Because I think that's where you start to think and start to build a category. I haven't built a category successfully myself yet. Of course it would be wonderful one day because we all know what benefits that brings. But I think understanding the customer's job is the most important thing that you can do for your business.
Because once you understand that and you can successfully help them complete it, they'll know what the next one is. And if you can help them complete the next job, it becomes like a wonderful circle where you can create and establish a very special relationship with your customers. And I think at the end of the day, that's where we all want to go. We want to get closer to our customers because that creates a stronger mode and it also just creates a nicer atmosphere, I think.
What the jobs to be done framework is
That leads us perfectly into this world of jobs to be done. I mean, you've already started alluding to it, but I guess you can tell us a little bit more about the kind of jobs to be done theory or framework? I'm not sure what the best way to describe it is, but it's a framework. I guess it's a thing, it's not just a description of something.
So I'm fairly new to the concept, I've just been starting to take it and I've used it quite a lot. But I'm by no means a leading expert on this. There's plenty of books out there of people who have done it for a long time. Clayton Christensen is probably one of them. The more well-known in jobs to be done is basically just a theory of understanding what the actual job is that a customer is trying to do.
The theory of jobs to be done is just asking more questions, getting to understand what the actual job is, because it's not a 13 inch drill, it's a 13 inch hole. And if you ask deeper, you'll figure out it's because I need to hang up a painting. Why do you need to hang up a picture? Well, it's because I want this picture that we took on vacation that the whole family went on at one point. And then why do you want that up?
And then you figure out that that's because that person wanted to be reminded of that great time that they had on that vacation. And the more questions you ask, the deeper you get to and understand the problem or the job that they're trying to do. And by doing that, you might find different solutions that will work better, and that can be applied better. And that is something that works really well when you're building a product.
But it's also something that works really well when you need to communicate a product, because when you're asking all of these questions, you figure out that your customers have very specific needs. They have very specific pains that they're going through, and there are very specific games that you can get. And you can use all of that in your communication as you both position, but also message around your product.
The need for product marketing roles in a B2B tech/SaaS company
Yeah, it's a framework that I've come across a few times and never really kind of formally applied, but one that I need to do some more looking into and more research cause it breaks things down pretty nicely, and gets you asking all the right questions. I guess there's plenty of organisations in the tech landscape.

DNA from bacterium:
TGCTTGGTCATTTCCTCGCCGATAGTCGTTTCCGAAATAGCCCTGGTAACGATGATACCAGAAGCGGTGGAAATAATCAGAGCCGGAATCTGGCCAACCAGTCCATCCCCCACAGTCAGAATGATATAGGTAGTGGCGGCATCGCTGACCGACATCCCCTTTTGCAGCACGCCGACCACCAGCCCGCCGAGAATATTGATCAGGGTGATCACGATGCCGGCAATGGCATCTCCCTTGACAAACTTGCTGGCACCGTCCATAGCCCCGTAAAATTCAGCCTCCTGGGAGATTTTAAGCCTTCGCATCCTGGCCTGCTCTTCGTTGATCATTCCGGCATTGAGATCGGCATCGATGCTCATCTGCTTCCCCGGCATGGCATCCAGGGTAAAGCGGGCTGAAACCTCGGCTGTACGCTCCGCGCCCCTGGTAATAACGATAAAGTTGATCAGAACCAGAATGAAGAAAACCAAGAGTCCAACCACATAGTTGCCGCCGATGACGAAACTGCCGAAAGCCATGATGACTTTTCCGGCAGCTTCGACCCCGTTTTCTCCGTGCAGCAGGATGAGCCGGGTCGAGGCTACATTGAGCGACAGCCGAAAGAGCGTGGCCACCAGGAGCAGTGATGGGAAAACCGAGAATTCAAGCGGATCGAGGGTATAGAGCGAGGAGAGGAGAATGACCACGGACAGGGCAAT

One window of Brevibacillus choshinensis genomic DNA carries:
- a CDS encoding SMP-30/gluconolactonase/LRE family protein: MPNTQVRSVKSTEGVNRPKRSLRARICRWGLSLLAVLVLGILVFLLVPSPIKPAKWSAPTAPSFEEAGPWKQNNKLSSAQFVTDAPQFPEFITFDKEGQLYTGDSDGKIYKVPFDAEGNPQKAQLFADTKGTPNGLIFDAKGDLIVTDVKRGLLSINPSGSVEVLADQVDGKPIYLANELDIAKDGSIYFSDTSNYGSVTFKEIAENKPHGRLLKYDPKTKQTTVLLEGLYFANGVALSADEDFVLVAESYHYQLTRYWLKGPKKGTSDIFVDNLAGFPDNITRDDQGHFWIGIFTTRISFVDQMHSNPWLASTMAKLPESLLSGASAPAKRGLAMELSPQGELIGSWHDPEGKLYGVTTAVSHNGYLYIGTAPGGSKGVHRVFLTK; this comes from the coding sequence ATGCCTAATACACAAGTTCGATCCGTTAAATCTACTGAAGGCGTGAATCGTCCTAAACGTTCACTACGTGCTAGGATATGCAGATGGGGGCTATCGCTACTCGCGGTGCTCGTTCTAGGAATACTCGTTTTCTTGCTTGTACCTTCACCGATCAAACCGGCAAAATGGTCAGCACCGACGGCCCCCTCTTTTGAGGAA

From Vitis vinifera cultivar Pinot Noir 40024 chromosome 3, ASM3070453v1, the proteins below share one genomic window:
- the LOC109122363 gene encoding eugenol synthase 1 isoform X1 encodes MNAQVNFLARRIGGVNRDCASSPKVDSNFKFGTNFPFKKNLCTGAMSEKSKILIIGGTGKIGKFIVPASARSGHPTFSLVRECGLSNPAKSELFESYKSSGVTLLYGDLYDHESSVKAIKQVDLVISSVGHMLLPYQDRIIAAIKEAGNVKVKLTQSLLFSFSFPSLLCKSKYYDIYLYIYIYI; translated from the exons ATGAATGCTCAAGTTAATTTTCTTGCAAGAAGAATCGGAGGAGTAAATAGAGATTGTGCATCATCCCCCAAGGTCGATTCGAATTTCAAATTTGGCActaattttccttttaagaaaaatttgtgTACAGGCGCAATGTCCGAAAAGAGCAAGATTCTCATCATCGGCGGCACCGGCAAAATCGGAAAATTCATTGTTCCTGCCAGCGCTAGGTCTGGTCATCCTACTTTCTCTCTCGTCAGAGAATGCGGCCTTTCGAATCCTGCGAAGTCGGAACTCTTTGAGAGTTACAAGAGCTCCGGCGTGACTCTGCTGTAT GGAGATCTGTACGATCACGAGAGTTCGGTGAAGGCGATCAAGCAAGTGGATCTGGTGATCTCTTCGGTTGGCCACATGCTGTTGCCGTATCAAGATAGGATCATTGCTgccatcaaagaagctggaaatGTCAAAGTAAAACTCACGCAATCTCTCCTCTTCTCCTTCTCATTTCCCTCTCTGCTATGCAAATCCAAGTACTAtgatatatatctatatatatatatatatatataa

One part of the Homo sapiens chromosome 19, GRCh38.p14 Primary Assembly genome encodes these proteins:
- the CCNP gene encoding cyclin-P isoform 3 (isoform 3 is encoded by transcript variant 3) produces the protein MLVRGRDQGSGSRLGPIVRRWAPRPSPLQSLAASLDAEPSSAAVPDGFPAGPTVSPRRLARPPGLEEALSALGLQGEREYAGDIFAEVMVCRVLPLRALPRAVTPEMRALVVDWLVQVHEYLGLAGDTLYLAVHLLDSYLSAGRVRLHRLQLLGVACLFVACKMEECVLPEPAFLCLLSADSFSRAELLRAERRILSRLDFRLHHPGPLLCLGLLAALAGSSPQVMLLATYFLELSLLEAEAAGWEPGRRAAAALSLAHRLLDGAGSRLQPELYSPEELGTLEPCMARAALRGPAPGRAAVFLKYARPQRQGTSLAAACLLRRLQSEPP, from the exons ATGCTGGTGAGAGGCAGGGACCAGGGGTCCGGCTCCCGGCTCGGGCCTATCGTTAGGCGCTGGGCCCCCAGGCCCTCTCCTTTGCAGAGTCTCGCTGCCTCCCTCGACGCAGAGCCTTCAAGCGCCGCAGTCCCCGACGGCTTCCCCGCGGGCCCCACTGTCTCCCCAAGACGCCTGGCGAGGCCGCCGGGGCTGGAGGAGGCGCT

It doesn't have product marketing as a defined function, there's some product marketing responsibilities within the team, but not necessarily clearly separated out. I think obviously every company is thinking about positioning, but do you think this is an area of the marketing world that's under-invested in or not thought about enough? Particularly for maybe businesses in that early stage startup to scale up transitory phase?
I think it's an area that most companies are starting to get their eyes on a lot more. If you're looking at job postings for product marketers, it's pretty much across the board now. That's almost always the first marketing hire that they want to bring in nowadays because typically PMMs, they have a good range of marketing experience, but the most important of all, they know how to build a story or get a narrative out there.
I think people are seeing more of a need for them today than they have ever before. And it's quite interesting to see how many are hiring and how many are finding it really difficult to hire. So even people who are looking for junior PMMs or mid-level PMMs, there's just not enough out there right now.
So I think it's something that if you are a growth marketer or any type of marketer, you might want to like figure out what this PMM or product marketing discipline is. Because I think that there's a big opportunity to get more PMMs into the world. And also with a strong background within, or preexisting strong background within marketing would be very beneficial.
How to find customer pain points
Interesting. You talked a bit about how you can get close to customer's pain points, challenges, hear about how they're using a product. Are there any tips you've got or ways that you've used in the past?
I know you mentioned sending out surveys of different kinds, but how do you recommend listeners to go about actually gaining that level of insight? Obviously there's all kinds of analytics and tracking and stuff you can do inside products and outside of the product. But anything that comes to mind that's really worked well for you over the years?